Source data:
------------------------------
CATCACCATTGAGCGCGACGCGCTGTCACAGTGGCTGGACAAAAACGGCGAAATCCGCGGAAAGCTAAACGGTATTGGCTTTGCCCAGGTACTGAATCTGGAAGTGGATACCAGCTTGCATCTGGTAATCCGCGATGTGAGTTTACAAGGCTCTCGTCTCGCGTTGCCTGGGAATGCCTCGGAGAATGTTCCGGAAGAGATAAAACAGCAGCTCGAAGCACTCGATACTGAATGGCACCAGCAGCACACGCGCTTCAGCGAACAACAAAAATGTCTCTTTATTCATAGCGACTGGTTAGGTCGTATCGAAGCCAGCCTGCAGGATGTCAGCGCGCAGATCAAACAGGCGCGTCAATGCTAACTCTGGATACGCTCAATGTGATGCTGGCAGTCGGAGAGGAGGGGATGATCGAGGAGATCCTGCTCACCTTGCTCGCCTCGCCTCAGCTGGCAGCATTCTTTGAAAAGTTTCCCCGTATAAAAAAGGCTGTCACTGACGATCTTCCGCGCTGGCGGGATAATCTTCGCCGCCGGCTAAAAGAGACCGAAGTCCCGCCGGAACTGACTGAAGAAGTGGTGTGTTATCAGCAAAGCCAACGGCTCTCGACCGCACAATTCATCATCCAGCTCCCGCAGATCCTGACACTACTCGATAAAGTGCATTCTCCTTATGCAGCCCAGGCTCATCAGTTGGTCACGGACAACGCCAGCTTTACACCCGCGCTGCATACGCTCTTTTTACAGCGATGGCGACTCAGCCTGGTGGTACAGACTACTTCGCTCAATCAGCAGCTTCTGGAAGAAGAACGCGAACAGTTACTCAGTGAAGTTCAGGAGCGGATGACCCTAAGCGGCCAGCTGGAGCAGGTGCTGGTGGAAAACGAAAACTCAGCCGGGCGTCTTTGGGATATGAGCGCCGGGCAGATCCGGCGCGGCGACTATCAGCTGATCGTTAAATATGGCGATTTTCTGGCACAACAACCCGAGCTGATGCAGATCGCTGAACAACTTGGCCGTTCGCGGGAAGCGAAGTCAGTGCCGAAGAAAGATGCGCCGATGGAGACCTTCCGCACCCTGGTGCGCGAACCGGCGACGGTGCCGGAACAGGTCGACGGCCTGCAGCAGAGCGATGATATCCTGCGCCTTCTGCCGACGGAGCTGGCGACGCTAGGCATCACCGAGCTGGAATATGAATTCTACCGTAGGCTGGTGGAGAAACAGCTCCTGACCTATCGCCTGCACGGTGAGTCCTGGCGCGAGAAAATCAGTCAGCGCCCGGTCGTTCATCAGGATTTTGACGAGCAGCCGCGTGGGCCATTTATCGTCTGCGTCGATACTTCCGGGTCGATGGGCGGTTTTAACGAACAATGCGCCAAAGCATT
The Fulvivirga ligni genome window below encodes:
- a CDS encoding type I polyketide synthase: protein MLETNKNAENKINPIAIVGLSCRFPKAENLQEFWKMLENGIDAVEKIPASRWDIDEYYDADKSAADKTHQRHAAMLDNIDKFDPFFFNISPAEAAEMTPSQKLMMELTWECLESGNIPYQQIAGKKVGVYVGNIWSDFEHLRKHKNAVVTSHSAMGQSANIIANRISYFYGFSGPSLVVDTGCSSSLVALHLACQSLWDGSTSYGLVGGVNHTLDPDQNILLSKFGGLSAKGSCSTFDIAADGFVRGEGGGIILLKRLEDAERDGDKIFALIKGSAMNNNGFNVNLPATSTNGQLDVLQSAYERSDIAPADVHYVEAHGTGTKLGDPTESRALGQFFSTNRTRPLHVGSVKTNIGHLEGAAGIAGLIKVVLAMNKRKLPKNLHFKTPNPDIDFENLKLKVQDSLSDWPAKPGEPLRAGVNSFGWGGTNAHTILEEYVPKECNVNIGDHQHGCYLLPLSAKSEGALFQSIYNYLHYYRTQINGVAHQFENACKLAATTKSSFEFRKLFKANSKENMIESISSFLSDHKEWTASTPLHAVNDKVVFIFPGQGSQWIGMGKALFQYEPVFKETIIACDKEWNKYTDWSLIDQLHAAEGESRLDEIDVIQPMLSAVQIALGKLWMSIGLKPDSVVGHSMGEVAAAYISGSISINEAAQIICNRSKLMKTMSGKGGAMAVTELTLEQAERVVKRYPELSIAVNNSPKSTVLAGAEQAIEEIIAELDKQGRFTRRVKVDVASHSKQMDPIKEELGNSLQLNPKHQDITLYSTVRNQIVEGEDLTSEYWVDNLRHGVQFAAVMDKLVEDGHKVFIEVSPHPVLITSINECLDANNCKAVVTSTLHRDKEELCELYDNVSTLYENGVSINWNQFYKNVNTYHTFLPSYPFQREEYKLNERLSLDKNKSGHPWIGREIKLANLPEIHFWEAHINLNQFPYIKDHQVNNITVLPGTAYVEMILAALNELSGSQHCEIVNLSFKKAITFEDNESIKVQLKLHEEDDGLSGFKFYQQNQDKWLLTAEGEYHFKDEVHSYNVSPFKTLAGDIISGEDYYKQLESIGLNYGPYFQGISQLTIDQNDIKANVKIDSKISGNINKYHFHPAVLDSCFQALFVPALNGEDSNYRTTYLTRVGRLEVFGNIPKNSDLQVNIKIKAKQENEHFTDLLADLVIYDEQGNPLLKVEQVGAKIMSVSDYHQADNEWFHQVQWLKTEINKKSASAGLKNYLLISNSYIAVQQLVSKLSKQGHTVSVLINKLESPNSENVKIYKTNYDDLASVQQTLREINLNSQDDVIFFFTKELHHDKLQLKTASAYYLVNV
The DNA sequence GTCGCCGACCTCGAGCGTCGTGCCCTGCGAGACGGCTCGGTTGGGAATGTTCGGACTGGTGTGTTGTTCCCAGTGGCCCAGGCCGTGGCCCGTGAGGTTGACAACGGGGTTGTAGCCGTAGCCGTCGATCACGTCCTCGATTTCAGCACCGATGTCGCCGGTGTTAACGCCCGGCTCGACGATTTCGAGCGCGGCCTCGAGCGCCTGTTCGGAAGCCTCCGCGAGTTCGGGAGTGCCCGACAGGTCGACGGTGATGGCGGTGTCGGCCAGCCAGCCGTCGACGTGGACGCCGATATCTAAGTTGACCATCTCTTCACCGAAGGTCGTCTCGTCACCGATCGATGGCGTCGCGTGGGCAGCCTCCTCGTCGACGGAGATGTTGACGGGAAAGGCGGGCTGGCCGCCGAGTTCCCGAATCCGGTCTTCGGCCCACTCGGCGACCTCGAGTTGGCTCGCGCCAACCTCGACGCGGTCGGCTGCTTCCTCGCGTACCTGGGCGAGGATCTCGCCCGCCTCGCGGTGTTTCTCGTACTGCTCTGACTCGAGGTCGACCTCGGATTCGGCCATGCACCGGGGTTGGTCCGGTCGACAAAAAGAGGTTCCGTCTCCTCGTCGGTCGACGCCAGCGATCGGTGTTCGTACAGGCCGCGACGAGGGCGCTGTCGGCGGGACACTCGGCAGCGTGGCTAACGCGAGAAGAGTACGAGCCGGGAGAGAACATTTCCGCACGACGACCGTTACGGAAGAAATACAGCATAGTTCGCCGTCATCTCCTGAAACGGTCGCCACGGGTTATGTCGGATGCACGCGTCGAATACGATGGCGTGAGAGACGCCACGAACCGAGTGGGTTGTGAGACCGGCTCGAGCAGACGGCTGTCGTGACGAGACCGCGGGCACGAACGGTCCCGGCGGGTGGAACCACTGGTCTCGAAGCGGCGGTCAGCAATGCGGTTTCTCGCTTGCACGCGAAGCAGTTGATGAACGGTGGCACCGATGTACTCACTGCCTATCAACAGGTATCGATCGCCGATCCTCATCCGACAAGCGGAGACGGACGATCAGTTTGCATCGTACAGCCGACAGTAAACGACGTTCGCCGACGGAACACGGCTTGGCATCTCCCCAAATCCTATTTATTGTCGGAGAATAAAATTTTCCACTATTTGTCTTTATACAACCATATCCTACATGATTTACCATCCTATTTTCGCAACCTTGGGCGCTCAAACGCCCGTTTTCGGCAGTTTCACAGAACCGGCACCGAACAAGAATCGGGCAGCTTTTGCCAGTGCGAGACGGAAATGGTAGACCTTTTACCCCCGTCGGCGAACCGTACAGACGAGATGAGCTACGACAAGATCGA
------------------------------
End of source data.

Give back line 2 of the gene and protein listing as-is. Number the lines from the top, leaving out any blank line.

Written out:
The Fulvivirga ligni genome window below encodes: